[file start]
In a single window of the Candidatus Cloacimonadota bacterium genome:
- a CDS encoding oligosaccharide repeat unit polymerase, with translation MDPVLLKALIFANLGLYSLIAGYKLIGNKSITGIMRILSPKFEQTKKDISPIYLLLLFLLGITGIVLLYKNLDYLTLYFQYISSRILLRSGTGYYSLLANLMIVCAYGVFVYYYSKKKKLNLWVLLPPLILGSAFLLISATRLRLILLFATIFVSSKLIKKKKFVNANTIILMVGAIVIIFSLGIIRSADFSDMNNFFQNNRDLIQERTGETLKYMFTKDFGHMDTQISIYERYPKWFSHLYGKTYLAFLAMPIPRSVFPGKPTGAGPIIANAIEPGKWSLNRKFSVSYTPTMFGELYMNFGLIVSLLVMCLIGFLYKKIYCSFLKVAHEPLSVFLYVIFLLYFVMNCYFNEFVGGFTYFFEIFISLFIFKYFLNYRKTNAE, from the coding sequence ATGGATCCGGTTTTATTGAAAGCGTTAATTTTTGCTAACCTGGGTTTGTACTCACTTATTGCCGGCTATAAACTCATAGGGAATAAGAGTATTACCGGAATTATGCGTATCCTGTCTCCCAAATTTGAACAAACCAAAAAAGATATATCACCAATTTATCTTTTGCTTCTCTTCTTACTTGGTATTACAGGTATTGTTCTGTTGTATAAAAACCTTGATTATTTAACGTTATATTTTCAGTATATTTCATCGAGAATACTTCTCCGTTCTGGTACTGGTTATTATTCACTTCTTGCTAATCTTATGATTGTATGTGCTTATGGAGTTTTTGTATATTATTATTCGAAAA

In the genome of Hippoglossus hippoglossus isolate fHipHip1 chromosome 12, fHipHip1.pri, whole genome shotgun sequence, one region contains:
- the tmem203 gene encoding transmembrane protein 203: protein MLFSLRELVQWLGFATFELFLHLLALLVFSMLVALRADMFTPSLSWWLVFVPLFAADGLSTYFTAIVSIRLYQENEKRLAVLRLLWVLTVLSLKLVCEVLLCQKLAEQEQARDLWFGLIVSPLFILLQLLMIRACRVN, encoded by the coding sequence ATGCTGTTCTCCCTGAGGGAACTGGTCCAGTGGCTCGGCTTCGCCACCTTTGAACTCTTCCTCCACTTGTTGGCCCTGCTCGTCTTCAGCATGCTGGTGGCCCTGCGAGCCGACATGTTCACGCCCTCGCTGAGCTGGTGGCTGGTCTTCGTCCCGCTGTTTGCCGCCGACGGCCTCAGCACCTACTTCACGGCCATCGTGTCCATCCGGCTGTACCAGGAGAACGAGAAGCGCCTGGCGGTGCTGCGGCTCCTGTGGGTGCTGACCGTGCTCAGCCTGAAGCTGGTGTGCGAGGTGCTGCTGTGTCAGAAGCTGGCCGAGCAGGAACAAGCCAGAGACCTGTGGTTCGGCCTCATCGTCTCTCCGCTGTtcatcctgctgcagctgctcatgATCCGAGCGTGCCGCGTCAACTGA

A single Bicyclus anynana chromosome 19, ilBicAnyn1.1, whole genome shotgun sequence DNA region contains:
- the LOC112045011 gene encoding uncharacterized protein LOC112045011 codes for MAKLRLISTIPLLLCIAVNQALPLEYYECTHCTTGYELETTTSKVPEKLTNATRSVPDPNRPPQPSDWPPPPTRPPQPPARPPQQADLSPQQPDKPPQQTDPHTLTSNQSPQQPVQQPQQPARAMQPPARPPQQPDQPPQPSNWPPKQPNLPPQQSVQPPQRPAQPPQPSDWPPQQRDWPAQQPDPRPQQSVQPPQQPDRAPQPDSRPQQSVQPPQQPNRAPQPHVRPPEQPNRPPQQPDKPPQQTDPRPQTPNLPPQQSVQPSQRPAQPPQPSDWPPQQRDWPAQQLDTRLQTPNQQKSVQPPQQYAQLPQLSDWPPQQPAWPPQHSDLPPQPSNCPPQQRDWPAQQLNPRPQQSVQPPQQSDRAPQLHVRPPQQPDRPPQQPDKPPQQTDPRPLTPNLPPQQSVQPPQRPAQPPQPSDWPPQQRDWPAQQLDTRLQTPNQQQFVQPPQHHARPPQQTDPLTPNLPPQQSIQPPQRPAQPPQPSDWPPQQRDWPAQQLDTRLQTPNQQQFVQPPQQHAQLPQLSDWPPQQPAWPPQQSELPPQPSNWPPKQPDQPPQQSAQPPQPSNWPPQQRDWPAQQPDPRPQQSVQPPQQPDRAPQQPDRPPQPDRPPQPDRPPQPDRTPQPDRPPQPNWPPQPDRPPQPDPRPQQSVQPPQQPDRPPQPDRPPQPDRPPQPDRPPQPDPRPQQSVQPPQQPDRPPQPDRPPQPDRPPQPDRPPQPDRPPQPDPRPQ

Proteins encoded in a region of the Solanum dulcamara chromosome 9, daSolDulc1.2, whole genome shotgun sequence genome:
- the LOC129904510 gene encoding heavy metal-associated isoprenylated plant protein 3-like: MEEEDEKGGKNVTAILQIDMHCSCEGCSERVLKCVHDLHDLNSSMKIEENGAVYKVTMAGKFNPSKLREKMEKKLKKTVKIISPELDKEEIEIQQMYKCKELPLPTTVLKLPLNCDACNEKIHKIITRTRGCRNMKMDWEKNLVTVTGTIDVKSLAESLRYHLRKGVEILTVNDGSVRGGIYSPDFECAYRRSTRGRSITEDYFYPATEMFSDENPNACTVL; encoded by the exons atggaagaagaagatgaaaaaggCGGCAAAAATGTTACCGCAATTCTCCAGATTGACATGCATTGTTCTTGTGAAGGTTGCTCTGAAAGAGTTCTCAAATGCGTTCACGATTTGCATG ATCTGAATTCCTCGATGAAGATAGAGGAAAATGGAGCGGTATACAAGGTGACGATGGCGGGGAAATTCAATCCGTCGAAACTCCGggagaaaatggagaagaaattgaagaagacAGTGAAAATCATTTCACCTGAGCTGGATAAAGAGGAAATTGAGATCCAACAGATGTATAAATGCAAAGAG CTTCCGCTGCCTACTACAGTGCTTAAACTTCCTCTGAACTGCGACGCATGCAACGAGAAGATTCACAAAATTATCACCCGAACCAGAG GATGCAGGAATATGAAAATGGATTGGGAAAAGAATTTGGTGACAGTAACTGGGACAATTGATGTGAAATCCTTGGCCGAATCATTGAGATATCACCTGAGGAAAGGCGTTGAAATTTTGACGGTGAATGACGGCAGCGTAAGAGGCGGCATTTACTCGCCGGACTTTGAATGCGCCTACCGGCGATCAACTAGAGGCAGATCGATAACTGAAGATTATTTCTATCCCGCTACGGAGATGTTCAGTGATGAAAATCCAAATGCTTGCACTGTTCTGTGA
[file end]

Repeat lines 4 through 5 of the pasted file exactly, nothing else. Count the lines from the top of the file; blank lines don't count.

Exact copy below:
- the tmem203 gene encoding transmembrane protein 203: protein MLFSLRELVQWLGFATFELFLHLLALLVFSMLVALRADMFTPSLSWWLVFVPLFAADGLSTYFTAIVSIRLYQENEKRLAVLRLLWVLTVLSLKLVCEVLLCQKLAEQEQARDLWFGLIVSPLFILLQLLMIRACRVN, encoded by the coding sequence ATGCTGTTCTCCCTGAGGGAACTGGTCCAGTGGCTCGGCTTCGCCACCTTTGAACTCTTCCTCCACTTGTTGGCCCTGCTCGTCTTCAGCATGCTGGTGGCCCTGCGAGCCGACATGTTCACGCCCTCGCTGAGCTGGTGGCTGGTCTTCGTCCCGCTGTTTGCCGCCGACGGCCTCAGCACCTACTTCACGGCCATCGTGTCCATCCGGCTGTACCAGGAGAACGAGAAGCGCCTGGCGGTGCTGCGGCTCCTGTGGGTGCTGACCGTGCTCAGCCTGAAGCTGGTGTGCGAGGTGCTGCTGTGTCAGAAGCTGGCCGAGCAGGAACAAGCCAGAGACCTGTGGTTCGGCCTCATCGTCTCTCCGCTGTtcatcctgctgcagctgctcatgATCCGAGCGTGCCGCGTCAACTGA

A single Bicyclus anynana chromosome 19, ilBicAnyn1.1, whole genome shotgun sequence DNA region contains: